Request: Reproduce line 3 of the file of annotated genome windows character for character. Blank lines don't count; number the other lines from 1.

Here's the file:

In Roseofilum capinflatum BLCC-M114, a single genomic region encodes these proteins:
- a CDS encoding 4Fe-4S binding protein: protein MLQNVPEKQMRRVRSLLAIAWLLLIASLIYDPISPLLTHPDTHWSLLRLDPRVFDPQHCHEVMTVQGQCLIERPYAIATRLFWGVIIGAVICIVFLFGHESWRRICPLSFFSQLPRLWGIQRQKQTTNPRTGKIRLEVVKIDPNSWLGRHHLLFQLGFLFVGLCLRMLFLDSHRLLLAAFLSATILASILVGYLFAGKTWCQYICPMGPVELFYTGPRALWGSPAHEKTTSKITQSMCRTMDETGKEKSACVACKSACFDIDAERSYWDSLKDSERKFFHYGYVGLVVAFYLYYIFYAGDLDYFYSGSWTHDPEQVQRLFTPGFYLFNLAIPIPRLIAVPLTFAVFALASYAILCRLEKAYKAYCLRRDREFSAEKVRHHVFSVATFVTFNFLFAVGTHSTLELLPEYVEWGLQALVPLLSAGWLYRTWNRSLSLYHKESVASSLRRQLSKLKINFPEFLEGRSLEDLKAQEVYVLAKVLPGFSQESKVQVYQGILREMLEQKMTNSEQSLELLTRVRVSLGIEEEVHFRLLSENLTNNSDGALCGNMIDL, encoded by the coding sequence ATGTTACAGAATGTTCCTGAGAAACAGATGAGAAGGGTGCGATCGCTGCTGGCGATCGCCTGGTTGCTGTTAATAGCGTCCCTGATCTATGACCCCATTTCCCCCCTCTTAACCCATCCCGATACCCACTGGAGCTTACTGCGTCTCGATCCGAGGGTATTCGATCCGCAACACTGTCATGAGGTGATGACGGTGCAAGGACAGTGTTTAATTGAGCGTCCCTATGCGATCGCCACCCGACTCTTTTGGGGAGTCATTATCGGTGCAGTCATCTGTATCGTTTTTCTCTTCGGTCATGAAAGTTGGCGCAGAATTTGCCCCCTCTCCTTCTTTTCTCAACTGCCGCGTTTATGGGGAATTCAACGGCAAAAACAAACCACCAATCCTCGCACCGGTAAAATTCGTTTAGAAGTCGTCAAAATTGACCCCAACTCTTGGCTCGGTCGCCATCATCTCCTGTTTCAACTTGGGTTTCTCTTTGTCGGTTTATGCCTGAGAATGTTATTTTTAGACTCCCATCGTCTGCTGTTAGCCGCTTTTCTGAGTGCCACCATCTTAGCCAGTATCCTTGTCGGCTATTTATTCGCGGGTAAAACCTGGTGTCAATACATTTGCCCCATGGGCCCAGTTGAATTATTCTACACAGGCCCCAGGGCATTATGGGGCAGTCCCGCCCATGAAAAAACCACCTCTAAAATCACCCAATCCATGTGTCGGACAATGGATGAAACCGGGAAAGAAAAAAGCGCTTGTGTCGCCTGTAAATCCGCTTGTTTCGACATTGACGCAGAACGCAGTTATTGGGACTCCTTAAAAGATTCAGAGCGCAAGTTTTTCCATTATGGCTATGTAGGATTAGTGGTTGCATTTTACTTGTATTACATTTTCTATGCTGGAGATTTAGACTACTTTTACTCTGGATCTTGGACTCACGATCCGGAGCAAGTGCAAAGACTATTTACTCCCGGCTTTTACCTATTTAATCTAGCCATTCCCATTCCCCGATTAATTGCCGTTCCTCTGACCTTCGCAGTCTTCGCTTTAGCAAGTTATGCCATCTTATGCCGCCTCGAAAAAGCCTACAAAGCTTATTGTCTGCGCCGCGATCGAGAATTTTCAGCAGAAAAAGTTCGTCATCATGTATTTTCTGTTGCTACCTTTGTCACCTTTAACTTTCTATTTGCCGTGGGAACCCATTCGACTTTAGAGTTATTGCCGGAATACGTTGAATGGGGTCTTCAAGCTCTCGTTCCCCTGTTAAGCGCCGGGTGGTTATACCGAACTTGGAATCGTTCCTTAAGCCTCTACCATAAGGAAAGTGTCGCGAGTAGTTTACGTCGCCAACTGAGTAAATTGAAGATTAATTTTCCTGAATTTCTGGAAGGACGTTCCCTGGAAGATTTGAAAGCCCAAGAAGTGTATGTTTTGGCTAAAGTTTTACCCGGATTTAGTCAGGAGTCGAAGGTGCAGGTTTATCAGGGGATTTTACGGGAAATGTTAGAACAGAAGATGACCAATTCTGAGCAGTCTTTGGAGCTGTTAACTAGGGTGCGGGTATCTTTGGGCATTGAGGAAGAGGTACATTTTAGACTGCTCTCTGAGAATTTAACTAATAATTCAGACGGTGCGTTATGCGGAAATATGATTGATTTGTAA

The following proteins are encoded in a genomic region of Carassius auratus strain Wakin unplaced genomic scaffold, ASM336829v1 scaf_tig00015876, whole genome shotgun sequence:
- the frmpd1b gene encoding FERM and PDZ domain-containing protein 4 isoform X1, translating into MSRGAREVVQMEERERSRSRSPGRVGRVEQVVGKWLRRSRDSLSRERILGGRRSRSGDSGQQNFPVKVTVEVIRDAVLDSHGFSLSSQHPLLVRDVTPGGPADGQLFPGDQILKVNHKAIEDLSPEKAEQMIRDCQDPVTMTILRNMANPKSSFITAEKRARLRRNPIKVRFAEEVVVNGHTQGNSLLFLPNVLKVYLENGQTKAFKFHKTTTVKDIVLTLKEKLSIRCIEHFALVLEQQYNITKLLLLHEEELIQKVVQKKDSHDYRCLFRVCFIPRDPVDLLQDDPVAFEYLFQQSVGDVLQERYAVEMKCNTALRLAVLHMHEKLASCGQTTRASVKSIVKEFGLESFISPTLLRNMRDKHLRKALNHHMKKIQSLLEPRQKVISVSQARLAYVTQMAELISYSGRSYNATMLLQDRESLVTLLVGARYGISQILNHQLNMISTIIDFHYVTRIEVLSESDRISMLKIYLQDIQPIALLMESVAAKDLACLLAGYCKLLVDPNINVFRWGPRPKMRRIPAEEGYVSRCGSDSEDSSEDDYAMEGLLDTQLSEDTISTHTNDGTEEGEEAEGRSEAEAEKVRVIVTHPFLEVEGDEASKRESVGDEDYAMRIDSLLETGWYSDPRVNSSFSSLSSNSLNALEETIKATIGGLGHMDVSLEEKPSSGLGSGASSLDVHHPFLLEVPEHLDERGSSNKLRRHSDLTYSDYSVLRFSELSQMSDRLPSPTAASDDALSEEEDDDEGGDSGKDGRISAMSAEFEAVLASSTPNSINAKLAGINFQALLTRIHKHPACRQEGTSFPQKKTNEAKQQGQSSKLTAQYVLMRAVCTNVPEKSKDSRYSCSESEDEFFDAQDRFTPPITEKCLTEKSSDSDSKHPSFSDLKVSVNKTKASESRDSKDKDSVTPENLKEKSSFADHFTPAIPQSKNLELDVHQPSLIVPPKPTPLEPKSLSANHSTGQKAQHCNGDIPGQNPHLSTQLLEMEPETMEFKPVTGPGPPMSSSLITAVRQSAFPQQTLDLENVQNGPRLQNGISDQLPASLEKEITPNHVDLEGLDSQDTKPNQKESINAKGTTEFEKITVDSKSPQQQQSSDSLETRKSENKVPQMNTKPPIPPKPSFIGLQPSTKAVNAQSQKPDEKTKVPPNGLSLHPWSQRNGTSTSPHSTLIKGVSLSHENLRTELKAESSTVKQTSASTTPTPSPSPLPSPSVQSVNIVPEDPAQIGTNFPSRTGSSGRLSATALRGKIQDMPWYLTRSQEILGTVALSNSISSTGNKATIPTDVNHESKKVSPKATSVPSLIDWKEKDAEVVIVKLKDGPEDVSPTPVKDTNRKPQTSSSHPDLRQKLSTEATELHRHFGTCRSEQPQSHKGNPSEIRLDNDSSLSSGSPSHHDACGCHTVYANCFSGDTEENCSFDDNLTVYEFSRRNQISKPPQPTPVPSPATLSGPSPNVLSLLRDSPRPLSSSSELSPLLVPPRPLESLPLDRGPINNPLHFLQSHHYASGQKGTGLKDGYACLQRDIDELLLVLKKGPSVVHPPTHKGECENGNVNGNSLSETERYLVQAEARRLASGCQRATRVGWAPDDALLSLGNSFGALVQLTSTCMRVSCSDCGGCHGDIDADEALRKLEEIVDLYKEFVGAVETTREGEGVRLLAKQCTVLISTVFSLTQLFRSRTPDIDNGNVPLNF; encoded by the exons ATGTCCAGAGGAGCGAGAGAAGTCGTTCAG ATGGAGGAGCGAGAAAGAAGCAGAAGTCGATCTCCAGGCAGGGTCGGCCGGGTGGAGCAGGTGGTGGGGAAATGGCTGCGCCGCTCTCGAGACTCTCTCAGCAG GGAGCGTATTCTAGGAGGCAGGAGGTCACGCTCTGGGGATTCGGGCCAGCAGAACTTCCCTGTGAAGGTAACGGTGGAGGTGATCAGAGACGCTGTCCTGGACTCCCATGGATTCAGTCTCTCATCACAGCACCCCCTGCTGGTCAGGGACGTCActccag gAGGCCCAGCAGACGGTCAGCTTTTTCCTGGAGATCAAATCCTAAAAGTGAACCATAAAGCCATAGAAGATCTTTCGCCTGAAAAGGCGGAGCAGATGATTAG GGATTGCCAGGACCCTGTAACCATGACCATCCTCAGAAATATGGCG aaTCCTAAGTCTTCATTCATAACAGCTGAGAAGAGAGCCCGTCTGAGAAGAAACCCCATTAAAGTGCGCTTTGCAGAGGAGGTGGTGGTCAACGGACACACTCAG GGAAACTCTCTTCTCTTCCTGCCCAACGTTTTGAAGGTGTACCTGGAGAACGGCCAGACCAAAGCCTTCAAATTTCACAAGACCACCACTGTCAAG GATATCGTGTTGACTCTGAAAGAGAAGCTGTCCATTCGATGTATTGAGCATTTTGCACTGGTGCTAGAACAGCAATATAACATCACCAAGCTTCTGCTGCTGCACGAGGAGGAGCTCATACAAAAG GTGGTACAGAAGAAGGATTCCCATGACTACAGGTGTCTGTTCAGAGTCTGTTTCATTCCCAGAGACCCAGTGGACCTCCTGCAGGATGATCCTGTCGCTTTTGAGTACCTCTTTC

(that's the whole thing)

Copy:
The following proteins are encoded in a genomic region of Carassius auratus strain Wakin unplaced genomic scaffold, ASM336829v1 scaf_tig00015876, whole genome shotgun sequence: